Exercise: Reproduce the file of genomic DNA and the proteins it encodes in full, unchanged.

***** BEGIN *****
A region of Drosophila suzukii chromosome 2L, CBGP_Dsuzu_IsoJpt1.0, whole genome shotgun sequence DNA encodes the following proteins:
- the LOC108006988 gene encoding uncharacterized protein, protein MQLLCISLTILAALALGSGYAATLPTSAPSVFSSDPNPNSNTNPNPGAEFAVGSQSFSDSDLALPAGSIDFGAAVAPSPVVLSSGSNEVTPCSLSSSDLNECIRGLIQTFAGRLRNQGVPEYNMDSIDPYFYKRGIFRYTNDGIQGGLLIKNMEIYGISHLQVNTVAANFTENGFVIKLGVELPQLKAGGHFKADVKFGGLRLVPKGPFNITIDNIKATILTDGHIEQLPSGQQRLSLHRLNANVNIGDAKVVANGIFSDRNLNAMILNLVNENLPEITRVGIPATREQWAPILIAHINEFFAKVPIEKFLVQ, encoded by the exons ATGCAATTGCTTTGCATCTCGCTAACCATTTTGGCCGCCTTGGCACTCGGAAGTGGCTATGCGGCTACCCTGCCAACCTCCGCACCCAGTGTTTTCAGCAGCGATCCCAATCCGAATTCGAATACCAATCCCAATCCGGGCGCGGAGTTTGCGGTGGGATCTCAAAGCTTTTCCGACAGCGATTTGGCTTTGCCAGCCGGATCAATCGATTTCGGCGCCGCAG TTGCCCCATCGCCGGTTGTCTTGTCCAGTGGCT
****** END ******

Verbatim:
A region of Drosophila suzukii chromosome 2L, CBGP_Dsuzu_IsoJpt1.0, whole genome shotgun sequence DNA encodes the following proteins:
- the LOC108006988 gene encoding uncharacterized protein, protein MQLLCISLTILAALALGSGYAATLPTSAPSVFSSDPNPNSNTNPNPGAEFAVGSQSFSDSDLALPAGSIDFGAAVAPSPVVLSSGSNEVTPCSLSSSDLNECIRGLIQTFAGRLRNQGVPEYNMDSIDPYFYKRGIFRYTNDGIQGGLLIKNMEIYGISHLQVNTVAANFTENGFVIKLGVELPQLKAGGHFKADVKFGGLRLVPKGPFNITIDNIKATILTDGHIEQLPSGQQRLSLHRLNANVNIGDAKVVANGIFSDRNLNAMILNLVNENLPEITRVGIPATREQWAPILIAHINEFFAKVPIEKFLVQ, encoded by the exons ATGCAATTGCTTTGCATCTCGCTAACCATTTTGGCCGCCTTGGCACTCGGAAGTGGCTATGCGGCTACCCTGCCAACCTCCGCACCCAGTGTTTTCAGCAGCGATCCCAATCCGAATTCGAATACCAATCCCAATCCGGGCGCGGAGTTTGCGGTGGGATCTCAAAGCTTTTCCGACAGCGATTTGGCTTTGCCAGCCGGATCAATCGATTTCGGCGCCGCAG TTGCCCCATCGCCGGTTGTCTTGTCCAGTGGCT